“As someone who comes from Montana and whose family has ties to the fossil fuel industry, the most important part to me is the focus on the transition,” Sitton said. “That includes things like retraining people who used to work in the fossil fuel industry into new jobs. Clean energy is actually growing at a faster rate than the fossil fuel industry, and it’s projected to keep doing that.”
Over the last 16 years, the amount of global electricity produced by solar has doubled seven times while wind energy has doubled four times over the same period, according to Bloomberg New Energy Finance and the United Nation’s Environment Programme.
At the same time, fossil fuels have been getting trounced by falling prices and declining investments. Investment in renewable energy hit roughly $270 billion in 2015, while investments in fossil fuels stagnated at around $140 billion, the two agencies reported.
“I think a lot of people see this as an issue that’s too big to be solved with small-scale actions,” said Sitton. “It’s actually why we petitioned the board. While we can all make individual changes to impact climate change, pulling out millions of dollars from that industry is the most impactful way students can effect change.”
Over the past three years, according to Dykstra, Reinvest Montana has collected an estimated 2,500 petition signatures in support of its cause. It also has held a number of protests and rallies, one of which resulted in 16 arrests.
That event, Dykstra said, marked a “huge moment” in the group’s campaign and suggested that the UM campus was willing to take the next step for justice in climate change. It’s a similar message sent by the Missoula City Council in April – a message the students are keenly aware of.
In a unanimous vote on April 3, the council divested roughly $2.6 million in city funds from Wells Fargo Bank. Members of the council took that step to protest the bank’s involvement in the Dakota Access Pipeline and its well-reported unscrupulous and predatory banking practices.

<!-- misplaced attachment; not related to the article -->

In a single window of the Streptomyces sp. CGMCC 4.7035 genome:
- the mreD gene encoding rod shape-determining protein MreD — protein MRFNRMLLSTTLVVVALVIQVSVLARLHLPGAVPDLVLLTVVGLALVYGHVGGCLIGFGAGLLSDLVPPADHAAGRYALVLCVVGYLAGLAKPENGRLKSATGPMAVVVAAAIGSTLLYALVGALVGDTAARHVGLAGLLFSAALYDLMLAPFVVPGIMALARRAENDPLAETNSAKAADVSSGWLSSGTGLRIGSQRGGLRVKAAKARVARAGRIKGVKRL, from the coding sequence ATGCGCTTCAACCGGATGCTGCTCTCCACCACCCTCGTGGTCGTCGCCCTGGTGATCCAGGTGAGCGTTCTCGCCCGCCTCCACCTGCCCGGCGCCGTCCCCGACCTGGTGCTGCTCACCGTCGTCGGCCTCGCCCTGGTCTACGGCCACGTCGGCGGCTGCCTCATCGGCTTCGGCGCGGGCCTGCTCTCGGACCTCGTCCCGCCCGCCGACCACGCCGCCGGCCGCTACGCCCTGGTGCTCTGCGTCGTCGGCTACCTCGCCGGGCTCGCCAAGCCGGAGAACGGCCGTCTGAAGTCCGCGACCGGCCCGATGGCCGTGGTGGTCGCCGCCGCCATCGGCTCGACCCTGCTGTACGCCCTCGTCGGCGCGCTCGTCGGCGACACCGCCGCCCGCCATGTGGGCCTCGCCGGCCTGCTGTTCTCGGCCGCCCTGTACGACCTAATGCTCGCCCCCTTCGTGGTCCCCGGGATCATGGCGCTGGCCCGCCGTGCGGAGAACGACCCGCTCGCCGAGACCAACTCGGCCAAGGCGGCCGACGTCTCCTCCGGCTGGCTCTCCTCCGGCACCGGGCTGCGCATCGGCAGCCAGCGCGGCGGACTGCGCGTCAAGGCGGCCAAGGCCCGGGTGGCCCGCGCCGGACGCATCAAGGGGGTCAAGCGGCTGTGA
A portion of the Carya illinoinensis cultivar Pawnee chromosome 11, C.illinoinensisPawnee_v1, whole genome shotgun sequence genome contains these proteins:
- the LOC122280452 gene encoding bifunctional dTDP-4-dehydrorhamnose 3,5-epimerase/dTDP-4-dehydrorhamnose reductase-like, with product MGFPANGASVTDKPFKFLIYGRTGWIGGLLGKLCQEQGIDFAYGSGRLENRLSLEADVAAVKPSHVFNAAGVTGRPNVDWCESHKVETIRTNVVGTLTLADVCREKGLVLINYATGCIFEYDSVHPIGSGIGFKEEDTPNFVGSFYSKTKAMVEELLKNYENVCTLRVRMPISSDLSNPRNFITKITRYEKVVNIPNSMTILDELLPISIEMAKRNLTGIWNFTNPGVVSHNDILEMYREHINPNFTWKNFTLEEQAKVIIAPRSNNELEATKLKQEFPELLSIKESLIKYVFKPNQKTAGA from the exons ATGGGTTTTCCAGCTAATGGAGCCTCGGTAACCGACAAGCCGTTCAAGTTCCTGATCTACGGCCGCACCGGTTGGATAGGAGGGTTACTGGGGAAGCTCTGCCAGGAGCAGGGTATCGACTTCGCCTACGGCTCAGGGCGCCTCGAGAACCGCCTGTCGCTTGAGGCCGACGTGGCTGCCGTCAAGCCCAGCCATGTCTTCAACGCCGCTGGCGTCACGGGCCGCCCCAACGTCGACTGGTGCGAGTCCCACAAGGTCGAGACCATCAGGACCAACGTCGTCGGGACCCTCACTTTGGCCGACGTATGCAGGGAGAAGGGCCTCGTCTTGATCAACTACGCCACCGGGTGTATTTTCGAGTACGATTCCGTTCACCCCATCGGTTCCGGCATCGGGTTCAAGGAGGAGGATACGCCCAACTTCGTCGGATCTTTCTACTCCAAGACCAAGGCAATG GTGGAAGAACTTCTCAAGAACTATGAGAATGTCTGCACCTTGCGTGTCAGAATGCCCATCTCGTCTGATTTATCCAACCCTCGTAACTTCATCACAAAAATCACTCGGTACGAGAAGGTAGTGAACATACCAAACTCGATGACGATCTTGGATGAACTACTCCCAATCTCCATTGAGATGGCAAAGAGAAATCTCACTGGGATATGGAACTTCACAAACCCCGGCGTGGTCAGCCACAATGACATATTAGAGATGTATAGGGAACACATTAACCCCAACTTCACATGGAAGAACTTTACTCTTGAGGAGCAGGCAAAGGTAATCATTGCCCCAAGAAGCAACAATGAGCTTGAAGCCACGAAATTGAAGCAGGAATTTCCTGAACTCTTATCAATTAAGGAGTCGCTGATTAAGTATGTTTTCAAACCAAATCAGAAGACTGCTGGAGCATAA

“That’s part of what creates a vibrant community,” said Dykstra. “We have artists, musicians, entrepreneurs creating new things, or activists and people who are pushing the city or university to stand for things that will only benefit other people.
“UM divesting from fossil fuels won’t be a negative thing,” he added. “It’s a matter of the values they hold.”
It its most recent correspondence with Reinvest Montana, the UM Foundation sent an email on April 25 acknowledging the group’s presence and asking it to work through its student representatives on ASUM.
“The UM Foundation Board of Trustees acknowledges that Reinvest Montana was recognized by ASUM as an official student group in 2016-17,” the correspondence reads. “The board of trustees requests that Reinvest Montana, as a recognized ASUM student group, forward questions and concerns to the UM Foundation through the ASUM Senate, which we recognize as the official representatives and advocates of the student body.”
Contact reporter Martin Kidston at firstname.lastname@example.org